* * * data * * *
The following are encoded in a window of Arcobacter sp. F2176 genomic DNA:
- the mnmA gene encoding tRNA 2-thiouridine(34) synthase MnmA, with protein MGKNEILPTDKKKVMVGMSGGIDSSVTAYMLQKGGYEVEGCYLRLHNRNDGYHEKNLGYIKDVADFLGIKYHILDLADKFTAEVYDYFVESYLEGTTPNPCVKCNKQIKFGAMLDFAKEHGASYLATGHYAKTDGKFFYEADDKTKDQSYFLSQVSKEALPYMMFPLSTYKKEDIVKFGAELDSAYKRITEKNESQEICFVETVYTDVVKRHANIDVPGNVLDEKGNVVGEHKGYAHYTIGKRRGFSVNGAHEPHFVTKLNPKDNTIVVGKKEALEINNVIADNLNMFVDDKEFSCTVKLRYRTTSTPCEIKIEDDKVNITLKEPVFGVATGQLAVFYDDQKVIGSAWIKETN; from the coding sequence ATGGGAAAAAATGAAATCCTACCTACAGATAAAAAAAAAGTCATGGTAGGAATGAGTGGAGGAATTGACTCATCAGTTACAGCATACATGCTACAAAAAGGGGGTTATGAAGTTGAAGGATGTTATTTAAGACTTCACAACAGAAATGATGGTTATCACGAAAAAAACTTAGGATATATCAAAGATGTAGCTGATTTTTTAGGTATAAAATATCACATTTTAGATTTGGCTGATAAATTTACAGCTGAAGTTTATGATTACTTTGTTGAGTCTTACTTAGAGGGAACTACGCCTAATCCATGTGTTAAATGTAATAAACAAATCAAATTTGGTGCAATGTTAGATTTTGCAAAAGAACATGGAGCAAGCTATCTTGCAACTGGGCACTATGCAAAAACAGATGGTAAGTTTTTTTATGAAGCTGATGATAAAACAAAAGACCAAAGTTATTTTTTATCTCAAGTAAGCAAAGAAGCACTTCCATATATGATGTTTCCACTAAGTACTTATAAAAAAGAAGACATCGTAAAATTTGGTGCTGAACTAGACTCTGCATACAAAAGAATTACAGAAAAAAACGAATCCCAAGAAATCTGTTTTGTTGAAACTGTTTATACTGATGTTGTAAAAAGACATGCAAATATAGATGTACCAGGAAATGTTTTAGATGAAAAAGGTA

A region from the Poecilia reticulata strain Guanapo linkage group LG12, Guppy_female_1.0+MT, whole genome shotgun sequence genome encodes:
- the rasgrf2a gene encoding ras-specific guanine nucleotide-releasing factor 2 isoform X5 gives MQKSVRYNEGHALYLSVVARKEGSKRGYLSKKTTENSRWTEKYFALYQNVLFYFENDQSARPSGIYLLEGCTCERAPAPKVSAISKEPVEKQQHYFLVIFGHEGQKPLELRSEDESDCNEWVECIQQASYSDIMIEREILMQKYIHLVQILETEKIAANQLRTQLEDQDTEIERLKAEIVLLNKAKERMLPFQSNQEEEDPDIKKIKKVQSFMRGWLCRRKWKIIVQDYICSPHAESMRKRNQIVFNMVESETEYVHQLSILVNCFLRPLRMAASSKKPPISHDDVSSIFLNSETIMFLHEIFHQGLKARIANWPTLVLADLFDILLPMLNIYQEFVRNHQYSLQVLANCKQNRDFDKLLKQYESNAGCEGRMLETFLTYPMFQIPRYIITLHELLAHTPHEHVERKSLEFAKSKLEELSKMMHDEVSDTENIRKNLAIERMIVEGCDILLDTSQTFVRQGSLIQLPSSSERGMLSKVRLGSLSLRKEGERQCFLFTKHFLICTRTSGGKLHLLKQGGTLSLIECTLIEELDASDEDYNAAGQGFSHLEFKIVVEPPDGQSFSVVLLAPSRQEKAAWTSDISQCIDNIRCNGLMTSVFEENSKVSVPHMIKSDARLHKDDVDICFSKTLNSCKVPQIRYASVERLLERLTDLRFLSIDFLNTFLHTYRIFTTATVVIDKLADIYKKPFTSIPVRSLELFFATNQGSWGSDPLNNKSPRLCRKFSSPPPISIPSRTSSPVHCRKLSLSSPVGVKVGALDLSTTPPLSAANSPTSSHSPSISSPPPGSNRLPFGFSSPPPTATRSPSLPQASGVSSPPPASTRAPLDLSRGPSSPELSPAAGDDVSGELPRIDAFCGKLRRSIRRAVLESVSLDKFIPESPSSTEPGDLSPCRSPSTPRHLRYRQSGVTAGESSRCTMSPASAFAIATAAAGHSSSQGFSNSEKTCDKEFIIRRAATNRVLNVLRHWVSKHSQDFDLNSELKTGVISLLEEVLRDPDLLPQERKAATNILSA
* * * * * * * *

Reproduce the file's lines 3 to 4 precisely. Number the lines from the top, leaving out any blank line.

A region from the Poecilia reticulata strain Guanapo linkage group LG12, Guppy_female_1.0+MT, whole genome shotgun sequence genome encodes:
- the rasgrf2a gene encoding ras-specific guanine nucleotide-releasing factor 2 isoform X5 gives MQKSVRYNEGHALYLSVVARKEGSKRGYLSKKTTENSRWTEKYFALYQNVLFYFENDQSARPSGIYLLEGCTCERAPAPKVSAISKEPVEKQQHYFLVIFGHEGQKPLELRSEDESDCNEWVECIQQASYSDIMIEREILMQKYIHLVQILETEKIAANQLRTQLEDQDTEIERLKAEIVLLNKAKERMLPFQSNQEEEDPDIKKIKKVQSFMRGWLCRRKWKIIVQDYICSPHAESMRKRNQIVFNMVESETEYVHQLSILVNCFLRPLRMAASSKKPPISHDDVSSIFLNSETIMFLHEIFHQGLKARIANWPTLVLADLFDILLPMLNIYQEFVRNHQYSLQVLANCKQNRDFDKLLKQYESNAGCEGRMLETFLTYPMFQIPRYIITLHELLAHTPHEHVERKSLEFAKSKLEELSKMMHDEVSDTENIRKNLAIERMIVEGCDILLDTSQTFVRQGSLIQLPSSSERGMLSKVRLGSLSLRKEGERQCFLFTKHFLICTRTSGGKLHLLKQGGTLSLIECTLIEELDASDEDYNAAGQGFSHLEFKIVVEPPDGQSFSVVLLAPSRQEKAAWTSDISQCIDNIRCNGLMTSVFEENSKVSVPHMIKSDARLHKDDVDICFSKTLNSCKVPQIRYASVERLLERLTDLRFLSIDFLNTFLHTYRIFTTATVVIDKLADIYKKPFTSIPVRSLELFFATNQGSWGSDPLNNKSPRLCRKFSSPPPISIPSRTSSPVHCRKLSLSSPVGVKVGALDLSTTPPLSAANSPTSSHSPSISSPPPGSNRLPFGFSSPPPTATRSPSLPQASGVSSPPPASTRAPLDLSRGPSSPELSPAAGDDVSGELPRIDAFCGKLRRSIRRAVLESVSLDKFIPESPSSTEPGDLSPCRSPSTPRHLRYRQSGVTAGESSRCTMSPASAFAIATAAAGHSSSQGFSNSEKTCDKEFIIRRAATNRVLNVLRHWVSKHSQDFDLNSELKTGVISLLEEVLRDPDLLPQERKAATNILSA